I like to toy with the classics. I’ve rewritten several famous poems (see my Red Wheelbarrow poem after W.C. Williams, my Grasshopper poem after E.E. Cummings, and my Wasteland poem after T.S. Eliot).
These are poems that fit into Edgar Lee Master’s imminently readable Spoon River Anthology. The Spoon River is, to quote from the wiki, “a collection of short free-form poems that collectively describe the life of the fictional small town of Spoon River… Each poem is an epitaph of a dead citizen, delivered by the dead themselves. They speak about the sorts of things one might expect: some recite their histories and turning points, others make observations of life from the outside, and petty ones complain of the treatment of their graves, while few tell how they really died. Speaking without reason to lie or fear the consequences, they construct a picture of life in their town that is shorn of façades. The interplay of various villagers forms a gripping, if not pretty, whole.”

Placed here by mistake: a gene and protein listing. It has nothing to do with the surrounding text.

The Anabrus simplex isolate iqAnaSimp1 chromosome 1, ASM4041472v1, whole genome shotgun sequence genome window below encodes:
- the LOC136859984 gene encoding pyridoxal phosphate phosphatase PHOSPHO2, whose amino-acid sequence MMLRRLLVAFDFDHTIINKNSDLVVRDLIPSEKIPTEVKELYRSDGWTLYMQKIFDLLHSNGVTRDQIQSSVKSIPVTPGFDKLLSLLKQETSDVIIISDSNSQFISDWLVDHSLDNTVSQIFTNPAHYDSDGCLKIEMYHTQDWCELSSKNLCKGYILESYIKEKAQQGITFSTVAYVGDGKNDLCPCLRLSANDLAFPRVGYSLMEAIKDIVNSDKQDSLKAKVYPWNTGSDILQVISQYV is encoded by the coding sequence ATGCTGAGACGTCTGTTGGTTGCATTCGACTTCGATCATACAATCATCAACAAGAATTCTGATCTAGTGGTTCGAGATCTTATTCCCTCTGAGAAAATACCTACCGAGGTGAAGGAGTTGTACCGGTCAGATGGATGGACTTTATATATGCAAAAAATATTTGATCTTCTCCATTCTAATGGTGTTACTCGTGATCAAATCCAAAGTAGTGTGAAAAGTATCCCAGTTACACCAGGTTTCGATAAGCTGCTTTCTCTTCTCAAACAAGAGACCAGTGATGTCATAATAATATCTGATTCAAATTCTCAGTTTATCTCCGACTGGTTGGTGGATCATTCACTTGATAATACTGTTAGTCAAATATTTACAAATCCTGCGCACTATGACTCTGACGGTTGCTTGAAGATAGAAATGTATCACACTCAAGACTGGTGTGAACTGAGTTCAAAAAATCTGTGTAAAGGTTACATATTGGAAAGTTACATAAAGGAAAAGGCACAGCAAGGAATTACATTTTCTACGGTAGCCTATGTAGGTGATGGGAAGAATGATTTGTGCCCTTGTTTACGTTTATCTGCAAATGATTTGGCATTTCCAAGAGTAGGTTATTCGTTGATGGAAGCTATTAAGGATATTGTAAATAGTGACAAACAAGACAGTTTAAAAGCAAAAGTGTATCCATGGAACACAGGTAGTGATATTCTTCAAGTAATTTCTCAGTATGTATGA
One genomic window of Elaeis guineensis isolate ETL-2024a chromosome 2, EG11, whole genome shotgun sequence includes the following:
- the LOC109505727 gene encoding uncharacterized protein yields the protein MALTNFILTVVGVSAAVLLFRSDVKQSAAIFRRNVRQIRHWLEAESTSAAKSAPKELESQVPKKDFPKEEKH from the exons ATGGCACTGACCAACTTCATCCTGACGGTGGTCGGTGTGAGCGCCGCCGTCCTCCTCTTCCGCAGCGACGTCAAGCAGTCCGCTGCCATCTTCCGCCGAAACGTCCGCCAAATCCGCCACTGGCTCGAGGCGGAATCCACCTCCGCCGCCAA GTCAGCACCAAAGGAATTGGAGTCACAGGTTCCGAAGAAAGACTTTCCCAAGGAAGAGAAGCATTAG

Here are my offerings:
I ought not have struggled
when they took Grandfather’s watch.
At the time it was right
but twice a day. I died knowing
my son would share my recklessness.
I gave them every dime and even
my new hat, but refused the heirloom
I loved the most. I died for it
before the golden chain
was ripped from my prideful hand.
You were a bolt from the blue,
a blinding light on earth.
I wrote five letters weekly
professing my love. I kept them
in my chester drawers too fearful to send them
till one day I wrote the greatest line I ever wrote.
I ran too swiftly across the street, loveblind,
and was struck by a speeding car.
Imagine my unbroken joy when I looked up
and saw you behind the wheel
tearful at the passing of my life.